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Tips & Tricks

The Importance Of Small Wins & A Common Lighting Problem (+ 2 Solutions) That Inhibits Them

By Kishore Sawh on March 5th 2016

There’s a lot to be said for the importance of having small wins when you’re beginning any kind of endeavor. When you set out to do something putting forth the physical effort; setting aside the time; educating yourself, and all else that goes into ‘trying’ can set you up for a major blow if on the first occasion you try something, it just doesn’t turn out. This is not to say that you must expect to get everything right the first time around, and failing, as trite as it sounds, is usually beneficial in the long run. And again, I stress that even if something is difficult, you should still go out and do it. In fact, if it’s difficult, it’s likely autotelic.

But in the photography world, especially today where you can insulate your mind and vision within walls made of a never-ending stream of insanely brilliant photo works on Instagram and everywhere else, it’s easy to get discouraged and incubate feelings of self-doubt. In fact, many photographers I know, myself included, do tend to endure periods like this that can last many moons, and lead to hesitation and significant lack of self-worth. It can be immobilizing, and utterly detrimental.

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What I’ve noticed, however, is that little trip-ups and failures at the beginning, can beget stagnation and further failure. These little things are often insignificant and relatively unimportant in nature, and more importantly, they are typically corrected very easily, but getting it wrong often leads to lack of forward movement. Failure is inspiring and motivating for some, and really debilitating for others. And on the flipside to the same coin, having a few successes instead at the start? Well, that can propel many to push through the next few hurdles.

In fact, the brazen overconfidence of some who have fortunate and positive starts has often turned out to be crucial to their success; and it makes sense because it gets them going. Richard Branson famously said he believes one of the major differentiators between those who are successful and those who are not is that those who are successful begin before they’re ready. Food for thought.

Where is this most often found?

Well, the most common source of initial success that leads to confidence and interest, in my opinion, is as simple as buying the right piece of gear that allows you to achieve a really shallow depth of field. I’ve seen people so enamored with this that they just blossom and build entire careers. It’s why when friends ask me what camera to buy I tell them it doesn’t matter, choose one, and let me pick the lens – at which point I point to a 50mm 1.8, just to get them motivated, since it seems those green to photography associate blurred backgrounds with professional work…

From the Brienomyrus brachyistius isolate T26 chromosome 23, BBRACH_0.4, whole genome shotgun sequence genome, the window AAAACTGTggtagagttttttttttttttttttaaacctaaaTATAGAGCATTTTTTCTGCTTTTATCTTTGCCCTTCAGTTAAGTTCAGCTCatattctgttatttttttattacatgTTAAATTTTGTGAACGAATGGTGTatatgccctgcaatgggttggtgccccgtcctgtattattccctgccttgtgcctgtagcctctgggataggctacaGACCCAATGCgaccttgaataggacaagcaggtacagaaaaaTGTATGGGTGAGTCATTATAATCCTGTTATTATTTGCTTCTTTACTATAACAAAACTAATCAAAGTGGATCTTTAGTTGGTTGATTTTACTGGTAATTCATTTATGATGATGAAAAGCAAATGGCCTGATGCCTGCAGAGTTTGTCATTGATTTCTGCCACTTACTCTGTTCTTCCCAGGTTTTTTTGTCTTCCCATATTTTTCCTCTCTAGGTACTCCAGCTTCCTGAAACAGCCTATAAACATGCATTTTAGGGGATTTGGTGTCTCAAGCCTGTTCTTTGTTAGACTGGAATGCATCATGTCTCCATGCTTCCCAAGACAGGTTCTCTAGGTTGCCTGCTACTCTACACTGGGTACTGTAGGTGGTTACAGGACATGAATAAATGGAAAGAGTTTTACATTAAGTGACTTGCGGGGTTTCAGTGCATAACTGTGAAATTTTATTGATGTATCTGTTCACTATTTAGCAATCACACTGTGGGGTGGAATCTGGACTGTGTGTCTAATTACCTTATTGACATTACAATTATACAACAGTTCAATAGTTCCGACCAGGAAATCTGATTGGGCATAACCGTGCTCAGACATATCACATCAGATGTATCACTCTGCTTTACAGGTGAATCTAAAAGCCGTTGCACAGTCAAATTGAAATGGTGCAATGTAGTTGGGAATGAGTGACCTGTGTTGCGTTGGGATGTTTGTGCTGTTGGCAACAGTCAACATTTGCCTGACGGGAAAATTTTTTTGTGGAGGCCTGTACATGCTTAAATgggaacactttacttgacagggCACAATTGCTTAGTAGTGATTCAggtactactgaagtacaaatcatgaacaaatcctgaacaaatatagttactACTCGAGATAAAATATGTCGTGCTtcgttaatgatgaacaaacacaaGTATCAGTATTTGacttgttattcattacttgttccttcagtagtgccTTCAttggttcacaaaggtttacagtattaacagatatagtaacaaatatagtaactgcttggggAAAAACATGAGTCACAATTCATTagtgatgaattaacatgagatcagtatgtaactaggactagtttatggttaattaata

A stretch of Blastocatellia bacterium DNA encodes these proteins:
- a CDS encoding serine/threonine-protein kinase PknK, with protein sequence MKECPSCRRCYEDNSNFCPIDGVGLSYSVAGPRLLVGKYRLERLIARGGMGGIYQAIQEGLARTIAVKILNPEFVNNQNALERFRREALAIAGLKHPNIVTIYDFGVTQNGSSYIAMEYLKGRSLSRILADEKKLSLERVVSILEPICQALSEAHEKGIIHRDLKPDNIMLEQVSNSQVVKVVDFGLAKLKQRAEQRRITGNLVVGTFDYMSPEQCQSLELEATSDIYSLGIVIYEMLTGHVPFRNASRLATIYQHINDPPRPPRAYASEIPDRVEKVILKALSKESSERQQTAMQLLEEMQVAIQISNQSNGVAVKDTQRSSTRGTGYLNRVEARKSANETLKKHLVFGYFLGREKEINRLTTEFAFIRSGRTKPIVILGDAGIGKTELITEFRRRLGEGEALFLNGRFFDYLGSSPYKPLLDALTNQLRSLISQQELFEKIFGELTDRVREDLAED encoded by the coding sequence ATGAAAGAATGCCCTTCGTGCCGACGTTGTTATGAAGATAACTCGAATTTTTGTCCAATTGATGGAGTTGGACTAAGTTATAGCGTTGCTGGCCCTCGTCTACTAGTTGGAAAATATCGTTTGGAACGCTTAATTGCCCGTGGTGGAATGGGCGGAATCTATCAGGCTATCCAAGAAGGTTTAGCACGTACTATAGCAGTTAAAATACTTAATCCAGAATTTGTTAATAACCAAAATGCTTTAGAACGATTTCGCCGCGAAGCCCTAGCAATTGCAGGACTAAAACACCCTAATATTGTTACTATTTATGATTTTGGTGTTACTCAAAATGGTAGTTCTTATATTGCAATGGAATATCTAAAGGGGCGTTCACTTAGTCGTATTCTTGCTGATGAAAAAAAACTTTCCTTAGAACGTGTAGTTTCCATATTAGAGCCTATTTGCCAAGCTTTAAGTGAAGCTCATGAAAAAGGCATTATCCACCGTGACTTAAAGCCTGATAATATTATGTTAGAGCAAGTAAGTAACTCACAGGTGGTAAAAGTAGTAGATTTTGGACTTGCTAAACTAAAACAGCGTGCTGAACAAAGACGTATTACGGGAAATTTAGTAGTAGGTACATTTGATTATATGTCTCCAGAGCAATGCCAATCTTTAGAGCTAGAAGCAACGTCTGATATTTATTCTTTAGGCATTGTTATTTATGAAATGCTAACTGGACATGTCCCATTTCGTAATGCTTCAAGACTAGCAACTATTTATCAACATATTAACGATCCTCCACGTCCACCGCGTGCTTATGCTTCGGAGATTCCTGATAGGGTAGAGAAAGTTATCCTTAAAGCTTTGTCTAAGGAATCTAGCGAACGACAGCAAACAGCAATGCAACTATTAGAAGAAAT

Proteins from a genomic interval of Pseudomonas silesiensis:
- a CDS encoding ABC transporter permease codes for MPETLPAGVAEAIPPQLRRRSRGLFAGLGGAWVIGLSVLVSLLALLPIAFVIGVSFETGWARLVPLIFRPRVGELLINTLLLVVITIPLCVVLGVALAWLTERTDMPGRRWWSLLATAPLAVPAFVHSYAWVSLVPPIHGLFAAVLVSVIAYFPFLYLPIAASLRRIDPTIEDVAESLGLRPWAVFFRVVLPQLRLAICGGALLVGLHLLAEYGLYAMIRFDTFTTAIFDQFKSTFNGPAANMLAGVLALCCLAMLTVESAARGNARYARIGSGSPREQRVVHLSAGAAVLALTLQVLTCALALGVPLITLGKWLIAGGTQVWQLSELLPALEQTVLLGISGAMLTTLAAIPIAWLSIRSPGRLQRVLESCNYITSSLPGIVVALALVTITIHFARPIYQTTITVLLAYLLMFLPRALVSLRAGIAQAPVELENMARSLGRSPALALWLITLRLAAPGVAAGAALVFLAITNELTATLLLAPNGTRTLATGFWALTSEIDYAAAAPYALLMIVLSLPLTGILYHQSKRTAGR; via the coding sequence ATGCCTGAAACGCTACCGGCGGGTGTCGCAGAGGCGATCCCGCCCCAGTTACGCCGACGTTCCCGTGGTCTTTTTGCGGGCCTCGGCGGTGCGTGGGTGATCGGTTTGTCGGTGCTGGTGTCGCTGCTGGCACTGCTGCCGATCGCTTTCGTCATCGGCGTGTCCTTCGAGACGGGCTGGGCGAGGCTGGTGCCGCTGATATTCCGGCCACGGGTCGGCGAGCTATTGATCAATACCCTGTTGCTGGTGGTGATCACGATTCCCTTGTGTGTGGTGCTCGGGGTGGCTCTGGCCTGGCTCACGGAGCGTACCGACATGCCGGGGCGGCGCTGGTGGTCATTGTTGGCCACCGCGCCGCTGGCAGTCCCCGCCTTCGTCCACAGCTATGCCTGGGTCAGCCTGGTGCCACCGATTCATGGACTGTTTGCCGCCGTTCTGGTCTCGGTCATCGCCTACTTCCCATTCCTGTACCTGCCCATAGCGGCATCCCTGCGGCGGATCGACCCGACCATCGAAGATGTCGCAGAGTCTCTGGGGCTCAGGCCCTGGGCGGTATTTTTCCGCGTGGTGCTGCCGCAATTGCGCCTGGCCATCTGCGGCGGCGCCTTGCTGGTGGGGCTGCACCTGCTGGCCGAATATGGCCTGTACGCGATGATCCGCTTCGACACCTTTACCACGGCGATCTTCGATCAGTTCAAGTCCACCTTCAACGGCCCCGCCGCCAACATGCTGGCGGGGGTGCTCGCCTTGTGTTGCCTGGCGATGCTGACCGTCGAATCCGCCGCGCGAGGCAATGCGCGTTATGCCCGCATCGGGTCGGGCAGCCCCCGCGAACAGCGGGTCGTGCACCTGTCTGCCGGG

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Anyway, the most common source of initial struggle, the area that breeds the most curiosity and the most hesitation, the elephant graveyard of photography if you will, is off-camera lighting. Lighting with strobes/speedlights on a whole, actually, and more specifically studio lighting. When someone discovers how dramatically strobes can affect an image, they want to learn about it, but if the material isn’t delivered well (can’t stress enough the importance of finding a source with a method of delivery that you are drawn to and can clearly soak in) or if they just miss a little piece of key information, the whole thing can spiral downwards. There is a silver lining though…

In many ways, I’ve learned that many of the ‘failures’ aren’t quite failures as much as they are a case of not understanding the environment, and thus not understanding that these are issue the pros face, too. And the other problems are so easily rectified if only someone dropped a healthy helpful hint, which is what I hope to do here for you:

Problem:

Did a studio portrait session only to come home, load up the images and it’s like every other photo missed its focus point. Kill me, take my camera, and my wife, and my pride.
Well, naturally. This is a perfect example of how many starting out just don’t understand a specific environment. If you’ve ever found yourself in this situation you can breathe a sigh of relief that you are not alone. Do you hear me? You are not alone. In fact, it’s not unusual to finish up a shoot and have 30-40% of your images not perfectly focused on the point you desire, such as the closest eye.